The centering of whiteness within trans community and trans visibility often leads to the exclusion of the people in the margins. Visibility is almost always filtered through the lens of respectability. The goal of respectability is to be considered “normal”. When we try to be “normal” we erase the most vulnerable people, including trans people of color, because the desire is to be as close to the perceived norm—which tends to be white, able-bodied and financially stable—as possible. And the trans movement pushes for integration through legislative gains that will benefit the most privileged people, or those within the narrative of normal. This can be seen as the mainstream trans movement pushes for anti-discrimination laws and gender neutral bathrooms but remains silent on housing discrimination and incarceration despite homelessness and incarceration impacting trans women of color at a disproportionate rate.


Privilege is a hard pill to swallow and addressing privilege becomes increasingly harder in trans community because living in your truth is not an easy feat for most people. Even when privileged, trans people are stigmatized in a way that makes it easy to not focus on the ways you are privileged. However, while addressing privilege is hard, we need our white trans counterparts to do just that. We need them to acknowledge their privilege and begin to see the bodies of trans people of color. To use their privilege as a way of shedding light on the serious issues affecting bodies other than their own and to use their privilege to fight for adequate resources for trans people, such as housing and food. To realize trans issues are not just issues around transitioning, and that there are also issues that impact the most marginalized population within trans identity— trans women of color.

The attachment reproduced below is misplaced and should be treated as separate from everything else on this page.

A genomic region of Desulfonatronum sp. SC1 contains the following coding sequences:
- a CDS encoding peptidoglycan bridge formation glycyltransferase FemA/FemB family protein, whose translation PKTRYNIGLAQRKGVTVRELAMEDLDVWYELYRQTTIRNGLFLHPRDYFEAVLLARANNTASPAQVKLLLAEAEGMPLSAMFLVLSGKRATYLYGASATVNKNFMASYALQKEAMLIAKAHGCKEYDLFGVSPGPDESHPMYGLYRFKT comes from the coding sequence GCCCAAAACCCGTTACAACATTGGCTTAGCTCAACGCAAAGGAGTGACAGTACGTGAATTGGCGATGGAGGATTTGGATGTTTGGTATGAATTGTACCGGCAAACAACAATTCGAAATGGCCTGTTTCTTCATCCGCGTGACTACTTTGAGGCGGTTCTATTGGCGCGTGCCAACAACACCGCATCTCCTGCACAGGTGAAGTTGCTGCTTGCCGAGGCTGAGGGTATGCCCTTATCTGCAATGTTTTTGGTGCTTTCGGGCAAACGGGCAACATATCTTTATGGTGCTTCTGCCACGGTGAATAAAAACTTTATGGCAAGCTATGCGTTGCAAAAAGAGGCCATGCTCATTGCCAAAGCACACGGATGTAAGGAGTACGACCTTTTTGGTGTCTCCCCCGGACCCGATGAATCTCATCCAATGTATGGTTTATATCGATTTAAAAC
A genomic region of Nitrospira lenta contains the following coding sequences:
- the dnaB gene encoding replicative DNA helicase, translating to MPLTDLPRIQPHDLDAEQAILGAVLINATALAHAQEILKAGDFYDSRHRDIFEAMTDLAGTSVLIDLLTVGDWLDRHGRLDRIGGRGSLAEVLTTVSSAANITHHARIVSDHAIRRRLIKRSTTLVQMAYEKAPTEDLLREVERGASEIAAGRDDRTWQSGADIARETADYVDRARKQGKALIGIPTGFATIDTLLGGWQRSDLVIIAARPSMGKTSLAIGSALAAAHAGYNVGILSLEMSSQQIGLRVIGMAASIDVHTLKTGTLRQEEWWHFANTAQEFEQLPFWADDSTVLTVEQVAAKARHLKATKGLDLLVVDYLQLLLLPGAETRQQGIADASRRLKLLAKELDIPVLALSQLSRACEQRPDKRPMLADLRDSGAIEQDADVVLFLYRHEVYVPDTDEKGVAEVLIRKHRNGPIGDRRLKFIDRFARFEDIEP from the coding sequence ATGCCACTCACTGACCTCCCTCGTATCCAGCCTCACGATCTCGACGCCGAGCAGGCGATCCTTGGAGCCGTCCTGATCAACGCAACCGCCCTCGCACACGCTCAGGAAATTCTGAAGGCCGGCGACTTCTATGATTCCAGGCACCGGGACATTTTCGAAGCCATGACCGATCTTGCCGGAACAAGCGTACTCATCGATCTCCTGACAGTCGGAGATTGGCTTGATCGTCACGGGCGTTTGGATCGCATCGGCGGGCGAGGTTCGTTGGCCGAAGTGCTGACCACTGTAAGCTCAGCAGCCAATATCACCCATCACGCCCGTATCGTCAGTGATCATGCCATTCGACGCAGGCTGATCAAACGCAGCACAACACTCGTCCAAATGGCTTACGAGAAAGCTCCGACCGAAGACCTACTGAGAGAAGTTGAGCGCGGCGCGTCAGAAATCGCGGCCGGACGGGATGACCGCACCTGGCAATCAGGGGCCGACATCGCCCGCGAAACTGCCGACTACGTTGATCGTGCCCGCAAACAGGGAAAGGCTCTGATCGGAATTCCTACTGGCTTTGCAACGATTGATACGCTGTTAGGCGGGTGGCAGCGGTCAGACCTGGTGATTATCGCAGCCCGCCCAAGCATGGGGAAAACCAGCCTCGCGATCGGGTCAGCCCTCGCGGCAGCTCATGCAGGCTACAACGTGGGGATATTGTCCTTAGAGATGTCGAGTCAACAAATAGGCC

IMG_1364ray(nise) cange comes from the beaches of New Jersey, the walls of a small liberal arts college, and the books of Black excellence. they are a young trans person attempting to  redefine the ontological praxis of blackness and masculinity. they are the creator of Awkward Trans Kid.